“The education of the boys consists of reading, writing, and arithmetic, French, the classics, and the mathematics. There are sixteen Exhibitions for scholars at the Universities of Oxford and Cambridge, &c. There are also separate trusts held by the Governors of the Hospital, which are distributed to poor widows, to the blind, and in apprenticing boys, &c. The annual income of the Hospital is about 50,0001. ; its ordinary disbursements 48,0001."
Among the eminent Blues are Leigh Hunt; Thomas Barncs, many years cditor of the Times newspaper; Thomas Mitchell, the translator of Aristophanes; S. T. Coleridge, the poet, and Charles Lamb, his contemporary; Middleton, Bishop of Calcutta ; Jeremiah Markland, the best scholar and critic of the last century; Samuel Richardson, the novelist; Joshua Barnes, the scholiast; Bishop Stillingfleet; Camden, "the nourrice of antiquitic ;" and Campion, the learned Jesuit of the age of Elizabeth. Coleridge, Charles Lamb, and Leigh Hunt have published many interesting reminiscences of their contemporaries in the school.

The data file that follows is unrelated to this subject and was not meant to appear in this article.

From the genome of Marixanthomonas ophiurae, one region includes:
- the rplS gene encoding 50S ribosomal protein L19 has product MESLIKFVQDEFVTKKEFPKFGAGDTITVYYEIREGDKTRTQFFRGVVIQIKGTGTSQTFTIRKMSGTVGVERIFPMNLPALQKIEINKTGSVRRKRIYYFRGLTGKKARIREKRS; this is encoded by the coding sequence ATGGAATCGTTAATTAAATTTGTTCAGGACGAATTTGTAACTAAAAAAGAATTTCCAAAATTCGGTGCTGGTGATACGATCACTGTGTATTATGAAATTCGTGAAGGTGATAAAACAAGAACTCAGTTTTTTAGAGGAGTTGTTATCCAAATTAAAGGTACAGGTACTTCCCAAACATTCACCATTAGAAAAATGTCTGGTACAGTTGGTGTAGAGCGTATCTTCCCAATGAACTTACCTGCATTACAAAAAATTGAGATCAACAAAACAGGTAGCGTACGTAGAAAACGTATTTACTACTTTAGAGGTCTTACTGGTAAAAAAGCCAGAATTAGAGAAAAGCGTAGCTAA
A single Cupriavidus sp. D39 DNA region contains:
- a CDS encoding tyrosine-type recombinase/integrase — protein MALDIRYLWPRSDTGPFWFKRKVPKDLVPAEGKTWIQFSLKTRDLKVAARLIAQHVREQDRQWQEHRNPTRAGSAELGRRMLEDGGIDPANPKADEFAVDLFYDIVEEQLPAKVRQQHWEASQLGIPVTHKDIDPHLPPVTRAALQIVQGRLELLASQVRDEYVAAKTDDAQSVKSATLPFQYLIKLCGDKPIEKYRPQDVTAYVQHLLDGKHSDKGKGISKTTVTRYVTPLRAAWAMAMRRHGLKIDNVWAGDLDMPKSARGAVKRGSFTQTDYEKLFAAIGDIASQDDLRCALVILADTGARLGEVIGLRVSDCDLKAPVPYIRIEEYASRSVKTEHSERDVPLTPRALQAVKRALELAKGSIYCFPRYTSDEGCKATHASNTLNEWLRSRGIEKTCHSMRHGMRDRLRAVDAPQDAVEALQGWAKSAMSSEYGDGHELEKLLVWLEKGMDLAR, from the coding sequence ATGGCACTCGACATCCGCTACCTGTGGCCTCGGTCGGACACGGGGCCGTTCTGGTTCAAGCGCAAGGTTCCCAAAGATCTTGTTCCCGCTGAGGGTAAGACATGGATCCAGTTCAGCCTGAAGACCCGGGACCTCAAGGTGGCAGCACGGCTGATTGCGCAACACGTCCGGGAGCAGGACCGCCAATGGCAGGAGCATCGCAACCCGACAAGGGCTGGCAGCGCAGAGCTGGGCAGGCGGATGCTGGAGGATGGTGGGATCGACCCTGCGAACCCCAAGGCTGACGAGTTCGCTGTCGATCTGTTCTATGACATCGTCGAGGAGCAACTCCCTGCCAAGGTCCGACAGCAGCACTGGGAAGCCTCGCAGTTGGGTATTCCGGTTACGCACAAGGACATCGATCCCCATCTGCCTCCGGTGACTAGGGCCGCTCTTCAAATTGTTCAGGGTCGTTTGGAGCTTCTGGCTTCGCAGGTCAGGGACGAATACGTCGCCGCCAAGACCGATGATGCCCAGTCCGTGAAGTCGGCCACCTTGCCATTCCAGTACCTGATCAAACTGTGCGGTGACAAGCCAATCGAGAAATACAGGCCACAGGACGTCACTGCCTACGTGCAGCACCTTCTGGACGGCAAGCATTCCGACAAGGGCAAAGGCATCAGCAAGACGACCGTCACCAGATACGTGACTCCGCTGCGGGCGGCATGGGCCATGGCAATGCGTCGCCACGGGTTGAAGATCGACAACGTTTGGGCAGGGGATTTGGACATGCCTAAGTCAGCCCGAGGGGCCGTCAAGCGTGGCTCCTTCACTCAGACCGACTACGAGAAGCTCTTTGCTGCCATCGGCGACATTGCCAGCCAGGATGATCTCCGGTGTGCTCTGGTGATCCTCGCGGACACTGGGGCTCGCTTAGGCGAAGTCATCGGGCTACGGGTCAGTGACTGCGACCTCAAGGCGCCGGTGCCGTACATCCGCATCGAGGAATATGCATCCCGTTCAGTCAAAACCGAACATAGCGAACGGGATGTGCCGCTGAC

“The subordinate establishment is at Hertford, to which the younger boys are sent preparatory to their entering on the foundation in London. At Hert. ford there is likewise accommodation for 80 girls.